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The Association Between Immigrant Subgroup and Poor Mental Health: A Population-Based Register Study

Hollander, Anna-Clara PhD*; Bruce, Daniel PhD*; Burström, Bo MD, PhD*; Ekblad, Solvig PhD

The Journal of Nervous and Mental Disease: August 2013 - Volume 201 - Issue 8 - p 645–652
doi: 10.1097/NMD.0b013e31829dbd64
Original Articles

Ethnicity and immigrant subgroup (classified as refugee or nonrefugee) are associated with poor mental health among immigrants. The aim of this study was to assess whether national origin-based differences in poor mental health can be explained by immigrant subgroup and if its importance varies depending on origin. A cross-sectional, population-based study of Swedish residents was conducted in 2006. The outcome was poor mental health, measured with the proxy variable psychotropic drugs purchased. Explanatory variables included immigrant subgroup and origin. Potential confounders were age, marital status, education, time in Sweden, and children. Logistic regression was carried out. The total population was 5,507,262. Immigrants from countries outside the Organisation for Economic Co-operation and Development (OECD) numbered 298,641. Immigrant subgroup partly explained the higher likelihood of poor mental health among non-OECD immigrants; when each country or area was analyzed separately, most refugees had a higher likelihood than nonrefugees did. Immigrant subgroup partly explained the origin-based differences in mental health, but this varied between different groups of origin.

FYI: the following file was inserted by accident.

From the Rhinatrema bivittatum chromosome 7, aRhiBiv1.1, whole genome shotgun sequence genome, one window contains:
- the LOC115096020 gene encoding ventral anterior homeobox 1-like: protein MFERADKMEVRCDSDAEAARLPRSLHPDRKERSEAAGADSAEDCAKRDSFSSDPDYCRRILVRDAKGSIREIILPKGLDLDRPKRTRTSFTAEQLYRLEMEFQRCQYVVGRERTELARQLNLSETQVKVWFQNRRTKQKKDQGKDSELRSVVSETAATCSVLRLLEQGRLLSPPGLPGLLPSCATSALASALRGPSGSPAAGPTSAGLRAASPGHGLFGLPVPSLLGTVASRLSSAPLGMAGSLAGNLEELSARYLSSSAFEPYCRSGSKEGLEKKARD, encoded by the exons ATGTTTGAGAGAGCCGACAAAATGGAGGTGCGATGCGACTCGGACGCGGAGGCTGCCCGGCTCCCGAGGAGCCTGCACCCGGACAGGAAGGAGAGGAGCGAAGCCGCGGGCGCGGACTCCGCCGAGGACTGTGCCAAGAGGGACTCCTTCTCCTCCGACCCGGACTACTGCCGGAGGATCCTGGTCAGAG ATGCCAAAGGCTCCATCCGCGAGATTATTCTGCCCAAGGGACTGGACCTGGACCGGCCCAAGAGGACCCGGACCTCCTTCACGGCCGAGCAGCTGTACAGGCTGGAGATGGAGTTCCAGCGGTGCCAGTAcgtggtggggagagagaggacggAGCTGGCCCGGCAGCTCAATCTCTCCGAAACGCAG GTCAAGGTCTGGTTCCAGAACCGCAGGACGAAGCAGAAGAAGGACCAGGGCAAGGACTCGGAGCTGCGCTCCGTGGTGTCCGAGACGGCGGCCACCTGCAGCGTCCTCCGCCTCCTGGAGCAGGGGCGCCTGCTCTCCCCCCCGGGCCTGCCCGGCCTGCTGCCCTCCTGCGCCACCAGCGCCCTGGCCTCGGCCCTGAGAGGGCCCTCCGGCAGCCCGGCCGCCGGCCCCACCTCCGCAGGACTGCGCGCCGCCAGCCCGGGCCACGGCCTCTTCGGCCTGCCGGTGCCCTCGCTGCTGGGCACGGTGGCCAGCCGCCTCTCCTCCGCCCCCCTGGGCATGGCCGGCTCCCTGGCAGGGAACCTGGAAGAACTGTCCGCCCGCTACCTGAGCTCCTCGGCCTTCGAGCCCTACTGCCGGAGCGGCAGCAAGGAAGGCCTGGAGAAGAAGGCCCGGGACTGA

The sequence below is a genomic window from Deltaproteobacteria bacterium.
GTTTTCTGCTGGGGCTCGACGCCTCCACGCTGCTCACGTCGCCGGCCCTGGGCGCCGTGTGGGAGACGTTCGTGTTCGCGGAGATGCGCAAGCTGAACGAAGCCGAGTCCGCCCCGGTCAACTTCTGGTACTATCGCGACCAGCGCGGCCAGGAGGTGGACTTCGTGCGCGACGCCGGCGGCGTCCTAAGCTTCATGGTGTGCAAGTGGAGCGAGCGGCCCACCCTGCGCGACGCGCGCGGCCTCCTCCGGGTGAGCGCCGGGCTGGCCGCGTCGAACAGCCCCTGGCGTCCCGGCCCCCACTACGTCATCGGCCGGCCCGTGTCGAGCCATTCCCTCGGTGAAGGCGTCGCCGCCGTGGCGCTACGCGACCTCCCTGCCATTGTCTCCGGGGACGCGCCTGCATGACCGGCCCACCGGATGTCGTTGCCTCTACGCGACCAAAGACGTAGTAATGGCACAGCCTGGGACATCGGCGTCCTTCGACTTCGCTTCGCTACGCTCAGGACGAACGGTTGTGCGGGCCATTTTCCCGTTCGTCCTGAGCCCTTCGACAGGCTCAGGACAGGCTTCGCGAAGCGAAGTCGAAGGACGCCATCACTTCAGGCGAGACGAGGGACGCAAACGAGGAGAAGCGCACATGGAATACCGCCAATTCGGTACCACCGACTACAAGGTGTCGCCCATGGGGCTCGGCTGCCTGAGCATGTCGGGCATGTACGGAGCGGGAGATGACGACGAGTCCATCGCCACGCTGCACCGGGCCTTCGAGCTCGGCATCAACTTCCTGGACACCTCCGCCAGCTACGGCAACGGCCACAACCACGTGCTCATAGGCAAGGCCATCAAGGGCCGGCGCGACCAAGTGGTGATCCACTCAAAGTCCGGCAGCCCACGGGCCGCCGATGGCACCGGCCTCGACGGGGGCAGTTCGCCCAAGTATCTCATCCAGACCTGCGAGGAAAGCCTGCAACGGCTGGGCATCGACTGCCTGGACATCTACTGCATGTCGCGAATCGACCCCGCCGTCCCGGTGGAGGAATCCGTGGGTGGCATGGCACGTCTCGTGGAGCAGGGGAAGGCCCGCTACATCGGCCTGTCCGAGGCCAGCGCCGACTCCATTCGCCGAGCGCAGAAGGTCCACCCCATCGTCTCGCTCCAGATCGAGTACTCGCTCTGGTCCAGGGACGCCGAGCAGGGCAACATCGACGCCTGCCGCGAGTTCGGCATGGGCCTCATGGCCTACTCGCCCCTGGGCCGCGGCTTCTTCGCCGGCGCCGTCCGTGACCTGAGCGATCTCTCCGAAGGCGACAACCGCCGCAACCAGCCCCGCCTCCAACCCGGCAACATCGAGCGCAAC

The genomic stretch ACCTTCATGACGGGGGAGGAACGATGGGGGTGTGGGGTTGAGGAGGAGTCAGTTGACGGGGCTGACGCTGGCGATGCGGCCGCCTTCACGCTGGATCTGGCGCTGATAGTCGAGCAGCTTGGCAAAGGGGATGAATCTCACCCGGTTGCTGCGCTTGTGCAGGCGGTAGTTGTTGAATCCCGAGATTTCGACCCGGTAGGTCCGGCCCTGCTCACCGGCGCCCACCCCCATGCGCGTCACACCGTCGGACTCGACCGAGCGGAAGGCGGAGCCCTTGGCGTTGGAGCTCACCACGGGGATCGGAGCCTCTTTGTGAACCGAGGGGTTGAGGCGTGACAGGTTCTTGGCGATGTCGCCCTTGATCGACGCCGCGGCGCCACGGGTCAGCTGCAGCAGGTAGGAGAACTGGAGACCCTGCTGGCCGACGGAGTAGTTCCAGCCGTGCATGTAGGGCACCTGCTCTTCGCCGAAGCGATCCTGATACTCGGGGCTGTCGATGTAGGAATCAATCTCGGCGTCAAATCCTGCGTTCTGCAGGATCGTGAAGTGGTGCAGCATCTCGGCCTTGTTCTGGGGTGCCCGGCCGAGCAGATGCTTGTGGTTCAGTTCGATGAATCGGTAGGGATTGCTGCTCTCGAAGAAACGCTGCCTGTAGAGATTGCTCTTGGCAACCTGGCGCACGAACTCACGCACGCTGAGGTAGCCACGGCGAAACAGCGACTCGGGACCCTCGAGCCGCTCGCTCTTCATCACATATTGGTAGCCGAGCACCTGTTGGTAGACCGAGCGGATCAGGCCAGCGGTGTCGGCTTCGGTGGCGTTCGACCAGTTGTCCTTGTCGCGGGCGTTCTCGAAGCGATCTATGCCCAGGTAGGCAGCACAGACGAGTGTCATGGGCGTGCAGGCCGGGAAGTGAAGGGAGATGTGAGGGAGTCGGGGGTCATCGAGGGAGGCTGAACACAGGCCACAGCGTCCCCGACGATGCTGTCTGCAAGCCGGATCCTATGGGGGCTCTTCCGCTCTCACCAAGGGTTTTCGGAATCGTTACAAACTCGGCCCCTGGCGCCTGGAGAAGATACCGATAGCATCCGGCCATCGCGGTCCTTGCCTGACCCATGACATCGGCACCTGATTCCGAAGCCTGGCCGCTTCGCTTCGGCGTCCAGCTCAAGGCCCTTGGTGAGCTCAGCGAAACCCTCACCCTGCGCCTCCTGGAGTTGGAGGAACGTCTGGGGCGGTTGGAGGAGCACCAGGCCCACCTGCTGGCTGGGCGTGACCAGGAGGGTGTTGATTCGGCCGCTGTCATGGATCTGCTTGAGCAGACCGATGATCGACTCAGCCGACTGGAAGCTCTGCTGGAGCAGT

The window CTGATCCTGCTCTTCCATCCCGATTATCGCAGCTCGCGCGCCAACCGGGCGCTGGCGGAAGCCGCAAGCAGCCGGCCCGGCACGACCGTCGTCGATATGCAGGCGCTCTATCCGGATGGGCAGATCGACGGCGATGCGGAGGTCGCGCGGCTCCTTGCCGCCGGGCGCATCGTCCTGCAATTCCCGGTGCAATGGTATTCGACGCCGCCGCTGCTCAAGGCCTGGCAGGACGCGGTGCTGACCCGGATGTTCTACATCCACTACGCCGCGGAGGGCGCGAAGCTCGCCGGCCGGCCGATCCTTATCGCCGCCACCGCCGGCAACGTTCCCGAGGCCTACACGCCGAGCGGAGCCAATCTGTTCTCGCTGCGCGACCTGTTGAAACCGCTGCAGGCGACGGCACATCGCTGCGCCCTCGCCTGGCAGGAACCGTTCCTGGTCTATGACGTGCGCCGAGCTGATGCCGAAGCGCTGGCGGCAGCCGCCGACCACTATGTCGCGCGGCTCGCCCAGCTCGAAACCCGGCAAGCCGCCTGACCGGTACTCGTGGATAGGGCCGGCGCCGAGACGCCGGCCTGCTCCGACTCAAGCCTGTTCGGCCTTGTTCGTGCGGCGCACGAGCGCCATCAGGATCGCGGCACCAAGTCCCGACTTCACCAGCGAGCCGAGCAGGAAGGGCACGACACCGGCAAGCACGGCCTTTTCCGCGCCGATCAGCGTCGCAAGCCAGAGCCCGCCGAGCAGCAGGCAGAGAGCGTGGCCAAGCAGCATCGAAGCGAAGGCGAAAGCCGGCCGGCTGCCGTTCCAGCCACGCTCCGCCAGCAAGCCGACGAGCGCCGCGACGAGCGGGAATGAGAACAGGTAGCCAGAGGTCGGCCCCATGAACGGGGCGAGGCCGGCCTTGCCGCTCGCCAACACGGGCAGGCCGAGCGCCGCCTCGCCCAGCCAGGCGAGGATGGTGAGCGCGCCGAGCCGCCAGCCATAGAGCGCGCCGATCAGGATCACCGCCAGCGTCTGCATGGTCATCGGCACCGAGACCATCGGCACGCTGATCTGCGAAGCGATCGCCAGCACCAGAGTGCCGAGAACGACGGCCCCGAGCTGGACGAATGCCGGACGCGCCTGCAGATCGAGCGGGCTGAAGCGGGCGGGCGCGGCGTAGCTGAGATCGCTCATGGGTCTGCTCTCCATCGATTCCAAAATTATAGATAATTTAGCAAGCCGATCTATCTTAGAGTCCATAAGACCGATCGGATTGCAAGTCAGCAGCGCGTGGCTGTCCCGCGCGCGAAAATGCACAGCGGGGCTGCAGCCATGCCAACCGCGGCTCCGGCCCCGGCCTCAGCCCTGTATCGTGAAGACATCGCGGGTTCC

*Department of Public Health Sciences, Division of Social Medicine, and †Unit Culture Medicine, Department of Learning, Informatics, Management and Ethics, Karolinska Institutet, Stockholm, Sweden.

Send reprint requests to Anna-Clara Hollander, PhD, Karolinska Institutet, Tomtebodavägen 18 B, S-171 77 Stockholm, Sweden. E-mail:

© 2013 by Lippincott Williams & Wilkins